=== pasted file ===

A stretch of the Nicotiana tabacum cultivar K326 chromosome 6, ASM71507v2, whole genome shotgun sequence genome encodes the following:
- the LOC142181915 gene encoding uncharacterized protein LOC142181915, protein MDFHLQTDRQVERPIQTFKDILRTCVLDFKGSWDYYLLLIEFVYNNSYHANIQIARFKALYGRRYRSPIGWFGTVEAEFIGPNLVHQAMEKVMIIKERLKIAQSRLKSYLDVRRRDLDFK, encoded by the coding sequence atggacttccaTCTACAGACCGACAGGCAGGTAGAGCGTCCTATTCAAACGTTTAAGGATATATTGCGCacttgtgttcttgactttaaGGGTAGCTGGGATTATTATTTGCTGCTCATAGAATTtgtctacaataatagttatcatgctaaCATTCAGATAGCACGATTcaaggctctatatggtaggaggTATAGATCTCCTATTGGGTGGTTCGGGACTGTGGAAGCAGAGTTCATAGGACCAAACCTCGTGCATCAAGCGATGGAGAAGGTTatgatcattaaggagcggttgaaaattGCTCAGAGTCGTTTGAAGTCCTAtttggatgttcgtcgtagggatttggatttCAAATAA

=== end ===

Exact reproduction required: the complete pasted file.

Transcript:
A stretch of the Nicotiana tabacum cultivar K326 chromosome 6, ASM71507v2, whole genome shotgun sequence genome encodes the following:
- the LOC142181915 gene encoding uncharacterized protein LOC142181915, protein MDFHLQTDRQVERPIQTFKDILRTCVLDFKGSWDYYLLLIEFVYNNSYHANIQIARFKALYGRRYRSPIGWFGTVEAEFIGPNLVHQAMEKVMIIKERLKIAQSRLKSYLDVRRRDLDFK, encoded by the coding sequence atggacttccaTCTACAGACCGACAGGCAGGTAGAGCGTCCTATTCAAACGTTTAAGGATATATTGCGCacttgtgttcttgactttaaGGGTAGCTGGGATTATTATTTGCTGCTCATAGAATTtgtctacaataatagttatcatgctaaCATTCAGATAGCACGATTcaaggctctatatggtaggaggTATAGATCTCCTATTGGGTGGTTCGGGACTGTGGAAGCAGAGTTCATAGGACCAAACCTCGTGCATCAAGCGATGGAGAAGGTTatgatcattaaggagcggttgaaaattGCTCAGAGTCGTTTGAAGTCCTAtttggatgttcgtcgtagggatttggatttCAAATAA